Lake Mead

California

It took some convincing… but I got my human to agree to drive over that line. I don’t believe he regrets it yet. (Also since when did google maps welcome users to a new state? I’m sure California is the only state that it has done that with).

Death Valley

There’s both more here and less here than I expected. There are little pockets of civilization to get gas, food (food is a relative term) and camp. Great stretches of empty desert. But, where is the grocery store? We went to the nearest town and nope nothing there. Why did we drive there? Because the wind storm knocked out the power and internet and we couldn’t get fuel within Death Valley. Might as well get some supplies too… nope.

Yes the wind storm. Days of wind. Though the first night it hit, it came on like an angry bull. We watched the dust storm gather at the base of the mountains. In the night the gusts reached as high as 70 mph. It has been a few days and it is still windy. There is a fine coating of dust on everything including the cat.

Despite that this place is magical. In every direction a new texture, a new color, a vista, a canyon… We explored the roads leading to the Wildrose Charcoal Kilns, the Artist’s Palette, the Devil’s Golf Course and then the Racetrack Playa. After the Racetrack everything changed.

It was 60 miles to the washboard gravel backroad that takes you to the Racetrack Playa, then it is another 26 miles of rough riding up, yes up to the valley it resides. Plus the extra miles when we attempted to take a different route out and found that no we do not have a 4×4 with high clearance. It was dark by the time we reached the blacktop.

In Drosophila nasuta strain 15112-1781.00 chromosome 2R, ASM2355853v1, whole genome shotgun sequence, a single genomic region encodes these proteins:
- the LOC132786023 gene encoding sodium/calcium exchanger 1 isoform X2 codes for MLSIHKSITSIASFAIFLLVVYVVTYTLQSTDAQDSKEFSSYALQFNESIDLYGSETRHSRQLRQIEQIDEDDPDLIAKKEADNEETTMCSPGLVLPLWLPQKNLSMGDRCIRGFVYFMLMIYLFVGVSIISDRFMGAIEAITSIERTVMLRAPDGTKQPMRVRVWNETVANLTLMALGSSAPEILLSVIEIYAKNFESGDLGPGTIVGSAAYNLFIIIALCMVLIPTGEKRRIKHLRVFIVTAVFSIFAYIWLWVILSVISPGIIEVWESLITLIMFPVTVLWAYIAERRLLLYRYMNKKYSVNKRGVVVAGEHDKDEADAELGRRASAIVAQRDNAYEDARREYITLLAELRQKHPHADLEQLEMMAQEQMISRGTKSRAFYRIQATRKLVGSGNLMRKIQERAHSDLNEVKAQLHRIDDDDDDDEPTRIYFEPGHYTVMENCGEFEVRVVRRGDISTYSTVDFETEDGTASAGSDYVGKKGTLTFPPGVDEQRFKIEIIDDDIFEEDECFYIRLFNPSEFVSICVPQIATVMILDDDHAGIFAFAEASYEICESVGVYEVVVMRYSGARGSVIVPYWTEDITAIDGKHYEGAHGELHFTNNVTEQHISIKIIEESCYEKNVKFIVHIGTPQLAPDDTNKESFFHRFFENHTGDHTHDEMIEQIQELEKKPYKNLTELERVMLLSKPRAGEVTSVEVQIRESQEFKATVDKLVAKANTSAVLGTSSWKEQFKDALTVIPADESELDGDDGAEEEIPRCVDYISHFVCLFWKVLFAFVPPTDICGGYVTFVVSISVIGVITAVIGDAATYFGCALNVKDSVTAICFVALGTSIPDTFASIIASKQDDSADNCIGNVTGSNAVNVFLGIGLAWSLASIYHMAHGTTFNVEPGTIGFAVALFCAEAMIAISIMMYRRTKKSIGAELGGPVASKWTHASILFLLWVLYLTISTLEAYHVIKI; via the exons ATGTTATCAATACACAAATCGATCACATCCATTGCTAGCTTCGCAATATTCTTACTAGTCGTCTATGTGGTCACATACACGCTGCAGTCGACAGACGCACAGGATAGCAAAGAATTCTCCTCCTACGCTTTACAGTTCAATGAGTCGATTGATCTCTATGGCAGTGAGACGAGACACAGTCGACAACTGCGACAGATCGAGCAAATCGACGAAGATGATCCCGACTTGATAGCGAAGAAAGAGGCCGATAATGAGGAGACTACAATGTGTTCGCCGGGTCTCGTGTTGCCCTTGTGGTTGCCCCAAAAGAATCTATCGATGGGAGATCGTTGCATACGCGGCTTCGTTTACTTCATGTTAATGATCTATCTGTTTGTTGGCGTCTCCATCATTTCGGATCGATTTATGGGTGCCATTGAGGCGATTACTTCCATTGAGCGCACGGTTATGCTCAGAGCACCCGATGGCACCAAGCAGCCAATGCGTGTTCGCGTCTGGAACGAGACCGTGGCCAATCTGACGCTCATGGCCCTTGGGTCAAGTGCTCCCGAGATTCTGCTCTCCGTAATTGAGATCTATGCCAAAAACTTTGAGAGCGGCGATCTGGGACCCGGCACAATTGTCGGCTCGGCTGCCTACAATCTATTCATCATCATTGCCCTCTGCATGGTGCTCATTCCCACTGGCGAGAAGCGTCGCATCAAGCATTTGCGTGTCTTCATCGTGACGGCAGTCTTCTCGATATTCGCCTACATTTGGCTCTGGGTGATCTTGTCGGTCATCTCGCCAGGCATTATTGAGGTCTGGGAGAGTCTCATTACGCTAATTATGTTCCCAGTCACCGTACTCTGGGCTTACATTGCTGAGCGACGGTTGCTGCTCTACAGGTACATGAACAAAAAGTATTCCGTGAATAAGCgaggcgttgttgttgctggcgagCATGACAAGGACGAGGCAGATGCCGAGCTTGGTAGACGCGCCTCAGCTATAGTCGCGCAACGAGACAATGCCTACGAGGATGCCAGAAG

Then the check engine light came on with 60 miles to go back to camp.

Alternator.

The doldrums. We were marooned in Death Valley with low supplies and waiting on an alternator to be shipped. I focused on art. I scanned my polaroid collection. Started editing them. Worked on my 100 day project. We tried to keep shopping at the store to a minimum because of the premium prices. Then we ran out of dog food. The store had a cute little bag. We ran out again. Crossed our fingers that the store restocked, and it did.

When the alternator arrived, it did not work. Nothing worked. (More about the truck situation here)

Death Valley to Pahrump to Lake Mead to Las Vegas to Lake Mead to Valley of Fire to Death Valley

Here in my tale we start driving in circles. We sever ties with the old truck and finally make the commitment to a new one. With a lot of mixed feelings. I write from Death Valley where the troubles began, sitting in a new-to-us truck, and I’d be hard pressed to unravel our journey between leaving and returning with the exception of a few notable experiences.